I chose 140 lb cold pressed watercolor paper for the pages and oak tag for the concertina. I have five pages for the book (one page for each participant in the exchange).

Here is one page of the journal. Each of the quarters on the left side will be folder inwards towards the center valley fold.

Here is a shot of the concertina spine with four of the pages already sewn to the mountain folds of the concertina. I had already sewn on four of the pages before I realized that I hadn't taken any pictures for the blog.
I found it easier to clip the sewn pages together while sewing the remaining pages. I also put a piece of paper between the clip and the paper so that the pages wouldn't get marred in any way.
Here is the fully opened page before it was folded and sewn onto the concertina. The beauty of this structure is that there are so many options when choosing a format to art journal. There are four continuous pages when the page is opened full. Once folded toward the center, the outer pages can be used as two sets of continuous pages or one outside page/two separate facing inner pages/one outside page. There are so many different configurations that the artist has so many options to play with.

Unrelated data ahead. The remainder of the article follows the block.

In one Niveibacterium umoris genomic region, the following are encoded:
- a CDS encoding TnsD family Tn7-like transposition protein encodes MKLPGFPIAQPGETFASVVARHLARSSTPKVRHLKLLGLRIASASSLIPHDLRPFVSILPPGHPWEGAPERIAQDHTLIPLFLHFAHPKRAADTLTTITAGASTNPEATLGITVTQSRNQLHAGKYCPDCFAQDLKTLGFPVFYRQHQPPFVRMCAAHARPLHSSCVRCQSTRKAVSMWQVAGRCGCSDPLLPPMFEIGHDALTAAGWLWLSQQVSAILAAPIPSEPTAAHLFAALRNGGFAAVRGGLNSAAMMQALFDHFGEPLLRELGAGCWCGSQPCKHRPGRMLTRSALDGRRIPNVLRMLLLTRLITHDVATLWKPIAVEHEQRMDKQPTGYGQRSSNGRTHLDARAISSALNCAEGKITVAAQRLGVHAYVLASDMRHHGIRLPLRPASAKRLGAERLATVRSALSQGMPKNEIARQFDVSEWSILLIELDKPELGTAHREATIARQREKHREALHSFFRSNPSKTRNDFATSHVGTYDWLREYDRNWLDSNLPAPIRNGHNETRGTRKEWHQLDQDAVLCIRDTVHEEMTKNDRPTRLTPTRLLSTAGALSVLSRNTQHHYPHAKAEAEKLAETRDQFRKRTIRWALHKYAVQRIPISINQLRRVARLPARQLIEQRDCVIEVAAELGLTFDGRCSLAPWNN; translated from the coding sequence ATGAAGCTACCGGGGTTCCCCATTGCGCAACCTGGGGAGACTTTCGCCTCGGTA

Tomorrow, I will show you the casing in process.

Just a note: Dennis' blog gave a great tutorial on making a photo album using this concertina structure. My idea was based upon his tutorial and the class at The Center for Book Arts taught by Barbara Mauriello.

Monday, February 15, 2010

Japan Journal

This is the last set of pictures for my Japan Journal. Next week's Journal Monday will continue with my Art Journal.

The Japanese love their neon and nighttime in Tokyo is absolutely stunning.

Friday, February 12, 2010

Paper Fridays

Today's entry features hand marbled papers by an artist in Canada. Rhonda Miller provides some of the most beautiful papers using classic techniques and patterns. As you already know, I am something of a paper hoarder. I collect papers of all types. I also believe in supporting independent artists in their endeavor through etsy and other venues. Rhonda's store always has something wonderful to covet and the price is very affordable.

I only know Rhonda through our interaction on etsy and she is a personable and giving artist who is always willing to listen to your requests and suggestions. He has custom made some papers for me when I asked her to combine several color combinations for a project that was in progress. Not only did she meet my request but she did so at her own expense--even though I bought the papers she supplied.